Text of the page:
In Lynch v. California Coastal Commission, (2014) 229 Cal.App.4th 658, the court of appeal held that a coastal permit applicant could not submit to coastal permit conditions of approval and reserve the right to challenge them in court later. The plaintiffs owned neighboring bluff-top homes in Encinitas, and they applied to the City and the Coastal Commission for permits to reconstruct a seawall, a mid-bluff geogrid protection structure, and a private stairway.
While the application was pending, a severe storm caused the bluff below one of the owner’s houses to collapse and destroyed portions of the existing structures. The Commission granted the permit but with special conditions that precluded building the lower part of the stairway, limited the permit to 20 years, and required the owners to record deed restrictions consistent with these conditions. Instead of challenging the permit conditions right away, the owners submitted to the conditions and recorded the deed restriction.
The owners later challenged the permit conditions in court, and the Commission argued that the owners waived their rights to challenge the conditions by accepting the permit and recording the deed restrictions. The owners countered that they submitted to the conditions under duress and protest because of the imminent danger to their homes. The court first noted that the owners could have applied for an emergency permit from the Commission to stabilize their property but chose not to do so. The court then addressed the relevant protest rules. It held that the ‘pay under protest’ rule set forth in Government Code section 66020 only applies to conditions imposed by local agencies that “divest the developer of money [e.g., impact fees] or a possessory interest in property [e.g. street dedications], but it does not apply to conditions that restrict the manner in which a developer may use its property.” The court further held that the condition limiting the permit’s duration to 20 years was supported by substantial evidence for several reasons, including these: the seawall may not be needed to support the subject properties (or the current structures on the houses) in perpetuity; the seawall may have long-term impacts on other properties; and with climate change and sea level rise, the seawall may need to be augmented or changed in 20 years.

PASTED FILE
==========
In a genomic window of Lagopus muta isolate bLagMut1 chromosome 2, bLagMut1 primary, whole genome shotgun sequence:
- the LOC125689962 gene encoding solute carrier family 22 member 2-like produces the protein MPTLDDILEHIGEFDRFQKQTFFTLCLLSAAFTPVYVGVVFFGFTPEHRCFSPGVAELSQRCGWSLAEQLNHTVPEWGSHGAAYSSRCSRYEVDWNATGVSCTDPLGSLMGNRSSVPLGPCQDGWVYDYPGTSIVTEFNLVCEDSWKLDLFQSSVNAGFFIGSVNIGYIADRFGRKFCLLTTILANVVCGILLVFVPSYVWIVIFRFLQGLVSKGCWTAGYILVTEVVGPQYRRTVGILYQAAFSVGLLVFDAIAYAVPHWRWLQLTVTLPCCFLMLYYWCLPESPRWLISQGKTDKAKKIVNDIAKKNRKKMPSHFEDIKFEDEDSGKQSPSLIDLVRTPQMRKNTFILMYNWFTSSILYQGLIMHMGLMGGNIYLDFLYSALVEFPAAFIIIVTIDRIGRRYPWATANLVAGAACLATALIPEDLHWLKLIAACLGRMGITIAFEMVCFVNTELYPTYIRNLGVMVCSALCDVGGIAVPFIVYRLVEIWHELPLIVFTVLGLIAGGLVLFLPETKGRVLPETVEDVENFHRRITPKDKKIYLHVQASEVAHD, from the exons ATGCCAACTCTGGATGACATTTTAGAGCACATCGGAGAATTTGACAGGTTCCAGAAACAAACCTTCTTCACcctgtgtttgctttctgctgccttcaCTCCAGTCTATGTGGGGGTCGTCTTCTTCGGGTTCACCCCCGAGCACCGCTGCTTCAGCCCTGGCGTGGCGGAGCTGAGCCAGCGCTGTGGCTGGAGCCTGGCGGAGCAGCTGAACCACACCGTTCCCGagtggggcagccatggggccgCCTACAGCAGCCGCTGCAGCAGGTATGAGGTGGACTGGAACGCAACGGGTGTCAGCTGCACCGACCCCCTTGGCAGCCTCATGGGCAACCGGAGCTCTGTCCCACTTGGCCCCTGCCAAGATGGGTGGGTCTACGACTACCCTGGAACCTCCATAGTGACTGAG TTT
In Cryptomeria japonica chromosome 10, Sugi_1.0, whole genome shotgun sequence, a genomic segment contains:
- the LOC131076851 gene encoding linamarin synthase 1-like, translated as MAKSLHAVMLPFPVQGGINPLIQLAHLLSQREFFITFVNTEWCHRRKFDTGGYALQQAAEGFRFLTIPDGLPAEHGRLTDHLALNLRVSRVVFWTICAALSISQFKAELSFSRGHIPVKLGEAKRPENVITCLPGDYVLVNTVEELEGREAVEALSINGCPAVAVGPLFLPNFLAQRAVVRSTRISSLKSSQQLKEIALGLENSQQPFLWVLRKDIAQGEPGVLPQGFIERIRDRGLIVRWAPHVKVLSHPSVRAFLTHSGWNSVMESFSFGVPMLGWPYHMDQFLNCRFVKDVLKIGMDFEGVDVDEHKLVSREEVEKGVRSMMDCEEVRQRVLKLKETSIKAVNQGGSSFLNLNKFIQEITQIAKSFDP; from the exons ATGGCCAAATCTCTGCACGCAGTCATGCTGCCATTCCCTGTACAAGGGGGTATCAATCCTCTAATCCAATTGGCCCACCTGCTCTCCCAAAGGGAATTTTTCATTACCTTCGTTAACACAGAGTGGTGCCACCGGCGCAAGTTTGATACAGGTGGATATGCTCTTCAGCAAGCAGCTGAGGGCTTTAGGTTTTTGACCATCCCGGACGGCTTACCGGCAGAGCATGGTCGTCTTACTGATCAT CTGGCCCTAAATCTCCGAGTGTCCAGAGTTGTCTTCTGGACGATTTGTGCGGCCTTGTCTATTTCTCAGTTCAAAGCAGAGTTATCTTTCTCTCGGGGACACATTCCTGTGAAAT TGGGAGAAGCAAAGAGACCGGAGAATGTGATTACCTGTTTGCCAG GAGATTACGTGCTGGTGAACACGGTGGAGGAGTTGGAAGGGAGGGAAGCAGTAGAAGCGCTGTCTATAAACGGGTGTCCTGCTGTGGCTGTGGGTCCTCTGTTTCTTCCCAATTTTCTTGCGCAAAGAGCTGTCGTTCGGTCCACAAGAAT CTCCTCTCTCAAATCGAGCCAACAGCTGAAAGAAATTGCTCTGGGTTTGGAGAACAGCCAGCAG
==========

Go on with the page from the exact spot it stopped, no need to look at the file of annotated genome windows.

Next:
[Note: As of 4/26/16, an appeal of this decision is pending before the California Supreme Court.]
©2014 Miles J. Dolinger. This article is not intended to and does not constitute legal advice or a solicitation for the formation of an attorney-client relationship
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